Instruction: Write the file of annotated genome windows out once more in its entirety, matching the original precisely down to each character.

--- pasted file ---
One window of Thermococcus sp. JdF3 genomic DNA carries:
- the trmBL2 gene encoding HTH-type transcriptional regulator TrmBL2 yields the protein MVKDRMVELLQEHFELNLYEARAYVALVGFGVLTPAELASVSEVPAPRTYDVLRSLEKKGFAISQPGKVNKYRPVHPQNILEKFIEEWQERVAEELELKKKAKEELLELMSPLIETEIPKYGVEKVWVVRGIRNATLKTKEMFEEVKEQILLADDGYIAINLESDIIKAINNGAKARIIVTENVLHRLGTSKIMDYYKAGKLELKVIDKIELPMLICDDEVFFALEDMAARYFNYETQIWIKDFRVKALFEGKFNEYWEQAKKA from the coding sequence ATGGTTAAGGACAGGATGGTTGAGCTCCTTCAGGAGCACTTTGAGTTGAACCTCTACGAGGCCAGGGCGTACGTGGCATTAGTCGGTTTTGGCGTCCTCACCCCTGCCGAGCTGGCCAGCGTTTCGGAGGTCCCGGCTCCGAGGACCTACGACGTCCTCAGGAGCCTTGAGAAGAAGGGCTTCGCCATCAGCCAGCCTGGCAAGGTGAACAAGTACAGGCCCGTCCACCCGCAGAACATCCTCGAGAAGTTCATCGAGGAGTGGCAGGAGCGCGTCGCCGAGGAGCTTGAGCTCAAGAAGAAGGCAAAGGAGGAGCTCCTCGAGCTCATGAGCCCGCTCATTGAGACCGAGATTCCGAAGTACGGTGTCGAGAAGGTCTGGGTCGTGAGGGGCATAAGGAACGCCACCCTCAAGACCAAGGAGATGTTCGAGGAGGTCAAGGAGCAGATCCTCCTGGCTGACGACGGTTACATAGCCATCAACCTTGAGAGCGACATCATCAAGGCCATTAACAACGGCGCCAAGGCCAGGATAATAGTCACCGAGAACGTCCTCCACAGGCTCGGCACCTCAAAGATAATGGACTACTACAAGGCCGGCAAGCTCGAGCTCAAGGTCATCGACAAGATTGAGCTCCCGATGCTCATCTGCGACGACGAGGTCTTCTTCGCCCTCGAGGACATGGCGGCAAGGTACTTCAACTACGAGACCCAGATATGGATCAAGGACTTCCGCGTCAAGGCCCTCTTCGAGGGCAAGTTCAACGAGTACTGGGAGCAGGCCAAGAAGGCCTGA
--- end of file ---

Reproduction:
One window of Thermococcus sp. JdF3 genomic DNA carries:
- the trmBL2 gene encoding HTH-type transcriptional regulator TrmBL2 yields the protein MVKDRMVELLQEHFELNLYEARAYVALVGFGVLTPAELASVSEVPAPRTYDVLRSLEKKGFAISQPGKVNKYRPVHPQNILEKFIEEWQERVAEELELKKKAKEELLELMSPLIETEIPKYGVEKVWVVRGIRNATLKTKEMFEEVKEQILLADDGYIAINLESDIIKAINNGAKARIIVTENVLHRLGTSKIMDYYKAGKLELKVIDKIELPMLICDDEVFFALEDMAARYFNYETQIWIKDFRVKALFEGKFNEYWEQAKKA from the coding sequence ATGGTTAAGGACAGGATGGTTGAGCTCCTTCAGGAGCACTTTGAGTTGAACCTCTACGAGGCCAGGGCGTACGTGGCATTAGTCGGTTTTGGCGTCCTCACCCCTGCCGAGCTGGCCAGCGTTTCGGAGGTCCCGGCTCCGAGGACCTACGACGTCCTCAGGAGCCTTGAGAAGAAGGGCTTCGCCATCAGCCAGCCTGGCAAGGTGAACAAGTACAGGCCCGTCCACCCGCAGAACATCCTCGAGAAGTTCATCGAGGAGTGGCAGGAGCGCGTCGCCGAGGAGCTTGAGCTCAAGAAGAAGGCAAAGGAGGAGCTCCTCGAGCTCATGAGCCCGCTCATTGAGACCGAGATTCCGAAGTACGGTGTCGAGAAGGTCTGGGTCGTGAGGGGCATAAGGAACGCCACCCTCAAGACCAAGGAGATGTTCGAGGAGGTCAAGGAGCAGATCCTCCTGGCTGACGACGGTTACATAGCCATCAACCTTGAGAGCGACATCATCAAGGCCATTAACAACGGCGCCAAGGCCAGGATAATAGTCACCGAGAACGTCCTCCACAGGCTCGGCACCTCAAAGATAATGGACTACTACAAGGCCGGCAAGCTCGAGCTCAAGGTCATCGACAAGATTGAGCTCCCGATGCTCATCTGCGACGACGAGGTCTTCTTCGCCCTCGAGGACATGGCGGCAAGGTACTTCAACTACGAGACCCAGATATGGATCAAGGACTTCCGCGTCAAGGCCCTCTTCGAGGGCAAGTTCAACGAGTACTGGGAGCAGGCCAAGAAGGCCTGA